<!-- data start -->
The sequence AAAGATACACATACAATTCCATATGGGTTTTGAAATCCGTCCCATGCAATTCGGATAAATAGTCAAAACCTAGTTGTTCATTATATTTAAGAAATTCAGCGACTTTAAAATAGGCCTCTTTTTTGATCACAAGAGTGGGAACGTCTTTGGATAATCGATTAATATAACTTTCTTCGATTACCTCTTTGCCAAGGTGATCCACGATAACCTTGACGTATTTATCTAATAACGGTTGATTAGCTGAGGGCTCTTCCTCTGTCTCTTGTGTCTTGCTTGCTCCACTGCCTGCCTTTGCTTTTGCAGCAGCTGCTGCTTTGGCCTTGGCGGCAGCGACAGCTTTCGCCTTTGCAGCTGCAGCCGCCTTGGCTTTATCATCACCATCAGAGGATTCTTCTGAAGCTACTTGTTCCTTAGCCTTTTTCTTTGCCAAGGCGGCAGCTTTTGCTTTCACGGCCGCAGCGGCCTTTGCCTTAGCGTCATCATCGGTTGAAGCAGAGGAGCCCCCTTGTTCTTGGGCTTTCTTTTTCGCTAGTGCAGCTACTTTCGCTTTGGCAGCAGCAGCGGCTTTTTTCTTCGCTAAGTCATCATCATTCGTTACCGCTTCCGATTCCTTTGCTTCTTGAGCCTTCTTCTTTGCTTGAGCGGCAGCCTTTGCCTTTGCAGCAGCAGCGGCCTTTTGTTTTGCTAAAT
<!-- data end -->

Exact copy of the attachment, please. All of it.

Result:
The sequence AAAGATACACATACAATTCCATATGGGTTTTGAAATCCGTCCCATGCAATTCGGATAAATAGTCAAAACCTAGTTGTTCATTATATTTAAGAAATTCAGCGACTTTAAAATAGGCCTCTTTTTTGATCACAAGAGTGGGAACGTCTTTGGATAATCGATTAATATAACTTTCTTCGATTACCTCTTTGCCAAGGTGATCCACGATAACCTTGACGTATTTATCTAATAACGGTTGATTAGCTGAGGGCTCTTCCTCTGTCTCTTGTGTCTTGCTTGCTCCACTGCCTGCCTTTGCTTTTGCAGCAGCTGCTGCTTTGGCCTTGGCGGCAGCGACAGCTTTCGCCTTTGCAGCTGCAGCCGCCTTGGCTTTATCATCACCATCAGAGGATTCTTCTGAAGCTACTTGTTCCTTAGCCTTTTTCTTTGCCAAGGCGGCAGCTTTTGCTTTCACGGCCGCAGCGGCCTTTGCCTTAGCGTCATCATCGGTTGAAGCAGAGGAGCCCCCTTGTTCTTGGGCTTTCTTTTTCGCTAGTGCAGCTACTTTCGCTTTGGCAGCAGCAGCGGCTTTTTTCTTCGCTAAGTCATCATCATTCGTTACCGCTTCCGATTCCTTTGCTTCTTGAGCCTTCTTCTTTGCTTGAGCGGCAGCCTTTGCCTTTGCAGCAGCAGCGGCCTTTTGTTTTGCTAAAT